From time to time, my big sister, Barbara [Dr. Barbara Searle], makes reading recommendations to me. She is a demon reader, and regularly teaches courses on contemporary developments in molecular and evolutionary biology in the Washington, D. C. branch of the Osher Lifelong Learning Institute. [Barbara ended her long career as the Ombud of the World Bank, but back in the day, she took a doctorate in Biology at Harvard].
Her latest suggestion, which I am now reading, is Power, Sex, Suicide: Mitochondria and the Meaning of Life, by Nick Lane. This, despite the jazzy title, is a dense, ferociously serious and detailed account of the most recent developments in biologists' efforts to understand the origins and development of cellular life [Eukaryotic life, for those who are technically inclined.] It would be absurd for me even to attempt the most general summary of the themes of the book, but there is one observation I would like to make about what I am learning.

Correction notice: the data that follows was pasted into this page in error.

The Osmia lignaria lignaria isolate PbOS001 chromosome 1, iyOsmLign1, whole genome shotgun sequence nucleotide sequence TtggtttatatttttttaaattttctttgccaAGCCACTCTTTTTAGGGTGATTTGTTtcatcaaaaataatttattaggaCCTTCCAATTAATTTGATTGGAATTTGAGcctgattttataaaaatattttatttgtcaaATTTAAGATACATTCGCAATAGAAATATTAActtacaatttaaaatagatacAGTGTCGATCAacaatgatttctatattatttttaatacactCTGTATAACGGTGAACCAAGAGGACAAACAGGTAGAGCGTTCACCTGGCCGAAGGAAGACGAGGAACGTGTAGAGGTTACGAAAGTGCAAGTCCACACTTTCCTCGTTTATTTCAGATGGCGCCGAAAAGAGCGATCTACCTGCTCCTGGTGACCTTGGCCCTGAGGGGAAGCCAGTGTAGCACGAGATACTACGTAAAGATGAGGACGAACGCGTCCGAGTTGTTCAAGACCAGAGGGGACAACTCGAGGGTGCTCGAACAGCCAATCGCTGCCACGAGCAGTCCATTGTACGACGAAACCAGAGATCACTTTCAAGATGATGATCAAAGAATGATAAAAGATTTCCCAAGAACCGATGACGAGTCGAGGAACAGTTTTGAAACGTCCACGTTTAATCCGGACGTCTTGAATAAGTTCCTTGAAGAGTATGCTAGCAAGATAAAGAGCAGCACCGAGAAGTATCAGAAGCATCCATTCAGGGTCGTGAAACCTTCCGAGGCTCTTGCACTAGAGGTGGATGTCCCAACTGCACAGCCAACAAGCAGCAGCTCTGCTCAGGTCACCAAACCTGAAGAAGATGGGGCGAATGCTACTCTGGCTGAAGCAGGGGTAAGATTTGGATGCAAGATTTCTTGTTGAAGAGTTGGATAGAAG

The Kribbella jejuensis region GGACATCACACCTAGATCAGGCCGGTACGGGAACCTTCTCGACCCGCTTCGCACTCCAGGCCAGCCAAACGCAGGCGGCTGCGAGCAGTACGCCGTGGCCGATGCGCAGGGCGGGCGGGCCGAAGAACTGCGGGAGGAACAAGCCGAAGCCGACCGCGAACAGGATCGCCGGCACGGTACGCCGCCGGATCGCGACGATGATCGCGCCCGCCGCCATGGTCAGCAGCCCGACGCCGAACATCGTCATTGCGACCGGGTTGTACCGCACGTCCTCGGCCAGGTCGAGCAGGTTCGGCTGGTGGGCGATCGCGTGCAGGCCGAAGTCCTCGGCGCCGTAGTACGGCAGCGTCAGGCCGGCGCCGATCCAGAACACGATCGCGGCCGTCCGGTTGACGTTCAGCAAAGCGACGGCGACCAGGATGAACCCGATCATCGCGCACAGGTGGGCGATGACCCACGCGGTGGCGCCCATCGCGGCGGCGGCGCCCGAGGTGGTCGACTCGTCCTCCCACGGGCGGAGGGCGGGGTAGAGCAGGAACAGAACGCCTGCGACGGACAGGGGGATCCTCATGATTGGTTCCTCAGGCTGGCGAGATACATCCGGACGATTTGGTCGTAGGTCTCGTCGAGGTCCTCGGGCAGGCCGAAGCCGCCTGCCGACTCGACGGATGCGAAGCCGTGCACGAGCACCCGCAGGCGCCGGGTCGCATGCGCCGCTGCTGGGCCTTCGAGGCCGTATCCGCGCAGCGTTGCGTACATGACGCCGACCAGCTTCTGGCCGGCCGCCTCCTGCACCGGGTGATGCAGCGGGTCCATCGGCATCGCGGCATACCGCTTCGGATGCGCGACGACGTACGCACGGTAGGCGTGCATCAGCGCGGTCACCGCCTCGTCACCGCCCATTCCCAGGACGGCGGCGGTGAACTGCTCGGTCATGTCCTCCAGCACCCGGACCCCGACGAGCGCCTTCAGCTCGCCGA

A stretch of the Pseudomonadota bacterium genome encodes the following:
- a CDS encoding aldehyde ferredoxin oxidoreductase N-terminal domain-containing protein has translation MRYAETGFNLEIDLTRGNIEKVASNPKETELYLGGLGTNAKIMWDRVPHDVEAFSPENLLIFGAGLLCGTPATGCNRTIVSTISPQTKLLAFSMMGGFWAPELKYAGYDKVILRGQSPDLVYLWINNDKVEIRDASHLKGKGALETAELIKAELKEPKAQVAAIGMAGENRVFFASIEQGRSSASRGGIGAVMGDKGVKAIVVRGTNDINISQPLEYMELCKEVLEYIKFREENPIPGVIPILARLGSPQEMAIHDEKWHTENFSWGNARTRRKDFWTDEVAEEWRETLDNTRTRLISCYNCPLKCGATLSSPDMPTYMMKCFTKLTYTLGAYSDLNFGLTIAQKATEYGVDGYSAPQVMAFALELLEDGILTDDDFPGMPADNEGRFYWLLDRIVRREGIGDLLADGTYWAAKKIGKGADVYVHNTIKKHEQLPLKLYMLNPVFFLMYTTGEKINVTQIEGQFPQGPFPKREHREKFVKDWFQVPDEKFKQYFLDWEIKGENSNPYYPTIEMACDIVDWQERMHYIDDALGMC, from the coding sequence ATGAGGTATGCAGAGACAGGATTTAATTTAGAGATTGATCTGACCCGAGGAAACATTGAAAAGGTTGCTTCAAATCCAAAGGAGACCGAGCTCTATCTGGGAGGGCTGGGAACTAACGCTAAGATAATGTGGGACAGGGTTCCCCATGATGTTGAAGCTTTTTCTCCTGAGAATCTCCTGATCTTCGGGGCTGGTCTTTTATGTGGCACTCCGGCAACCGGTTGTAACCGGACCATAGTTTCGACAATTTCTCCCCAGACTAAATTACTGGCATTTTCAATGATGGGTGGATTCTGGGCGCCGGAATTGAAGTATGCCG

As a consequence of half a century of brilliant, painstaking research, biologists now understand what goes in in living things right down to the molecular level. The difference between what they now know and what I learned as a student sixty years ago is so vast that it dwarfs recent developments in fields like physics. Lane is the author of a number of books [one of which I have in fact also read], and if you have the patience for it, it would be well worth your time and effort to spend some time with one of them.